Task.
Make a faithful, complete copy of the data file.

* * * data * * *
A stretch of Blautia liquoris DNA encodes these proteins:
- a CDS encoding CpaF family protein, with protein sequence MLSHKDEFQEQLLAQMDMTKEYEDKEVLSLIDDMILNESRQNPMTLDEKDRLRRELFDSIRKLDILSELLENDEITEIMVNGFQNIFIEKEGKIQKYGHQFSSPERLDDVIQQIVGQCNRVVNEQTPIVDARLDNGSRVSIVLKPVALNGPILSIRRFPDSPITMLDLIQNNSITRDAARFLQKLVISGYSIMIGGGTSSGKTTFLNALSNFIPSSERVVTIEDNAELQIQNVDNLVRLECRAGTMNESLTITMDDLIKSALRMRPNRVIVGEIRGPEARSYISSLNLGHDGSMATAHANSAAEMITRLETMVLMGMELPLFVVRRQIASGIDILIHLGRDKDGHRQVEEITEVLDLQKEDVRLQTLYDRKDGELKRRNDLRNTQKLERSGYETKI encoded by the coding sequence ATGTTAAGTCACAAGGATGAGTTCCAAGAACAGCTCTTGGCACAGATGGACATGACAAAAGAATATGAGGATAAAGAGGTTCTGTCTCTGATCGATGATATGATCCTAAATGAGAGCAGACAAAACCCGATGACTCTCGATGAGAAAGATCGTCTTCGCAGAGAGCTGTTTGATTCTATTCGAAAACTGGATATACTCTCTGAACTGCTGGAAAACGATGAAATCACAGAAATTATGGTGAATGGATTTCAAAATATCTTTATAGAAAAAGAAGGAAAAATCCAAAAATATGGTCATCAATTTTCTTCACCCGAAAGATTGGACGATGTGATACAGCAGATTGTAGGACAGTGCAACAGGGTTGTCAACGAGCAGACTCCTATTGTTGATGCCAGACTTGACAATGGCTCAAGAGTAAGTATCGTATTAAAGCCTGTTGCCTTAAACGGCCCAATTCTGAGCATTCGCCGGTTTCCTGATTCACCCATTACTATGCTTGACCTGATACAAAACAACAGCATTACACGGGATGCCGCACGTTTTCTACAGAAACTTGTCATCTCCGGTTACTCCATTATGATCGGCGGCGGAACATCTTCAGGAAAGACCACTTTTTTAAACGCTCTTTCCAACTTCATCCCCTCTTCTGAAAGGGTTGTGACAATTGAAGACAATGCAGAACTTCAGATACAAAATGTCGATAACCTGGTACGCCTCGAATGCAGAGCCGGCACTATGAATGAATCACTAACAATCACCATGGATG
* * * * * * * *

A stretch of Blautia liquoris DNA encodes these proteins:
- a CDS encoding CpaF family protein, with protein sequence MLSHKDEFQEQLLAQMDMTKEYEDKEVLSLIDDMILNESRQNPMTLDEKDRLRRELFDSIRKLDILSELLENDEITEIMVNGFQNIFIEKEGKIQKYGHQFSSPERLDDVIQQIVGQCNRVVNEQTPIVDARLDNGSRVSIVLKPVALNGPILSIRRFPDSPITMLDLIQNNSITRDAARFLQKLVISGYSIMIGGGTSSGKTTFLNALSNFIPSSERVVTIEDNAELQIQNVDNLVRLECRAGTMNESLTITMDDLIKSALRMRPNRVIVGEIRGPEARSYISSLNLGHDGSMATAHANSAAEMITRLETMVLMGMELPLFVVRRQIASGIDILIHLGRDKDGHRQVEEITEVLDLQKEDVRLQTLYDRKDGELKRRNDLRNTQKLERSGYETKI encoded by the coding sequence ATGTTAAGTCACAAGGATGAGTTCCAAGAACAGCTCTTGGCACAGATGGACATGACAAAAGAATATGAGGATAAAGAGGTTCTGTCTCTGATCGATGATATGATCCTAAATGAGAGCAGACAAAACCCGATGACTCTCGATGAGAAAGATCGTCTTCGCAGAGAGCTGTTTGATTCTATTCGAAAACTGGATATACTCTCTGAACTGCTGGAAAACGATGAAATCACAGAAATTATGGTGAATGGATTTCAAAATATCTTTATAGAAAAAGAAGGAAAAATCCAAAAATATGGTCATCAATTTTCTTCACCCGAAAGATTGGACGATGTGATACAGCAGATTGTAGGACAGTGCAACAGGGTTGTCAACGAGCAGACTCCTATTGTTGATGCCAGACTTGACAATGGCTCAAGAGTAAGTATCGTATTAAAGCCTGTTGCCTTAAACGGCCCAATTCTGAGCATTCGCCGGTTTCCTGATTCACCCATTACTATGCTTGACCTGATACAAAACAACAGCATTACACGGGATGCCGCACGTTTTCTACAGAAACTTGTCATCTCCGGTTACTCCATTATGATCGGCGGCGGAACATCTTCAGGAAAGACCACTTTTTTAAACGCTCTTTCCAACTTCATCCCCTCTTCTGAAAGGGTTGTGACAATTGAAGACAATGCAGAACTTCAGATACAAAATGTCGATAACCTGGTACGCCTCGAATGCAGAGCCGGCACTATGAATGAATCACTAACAATCACCATGGATG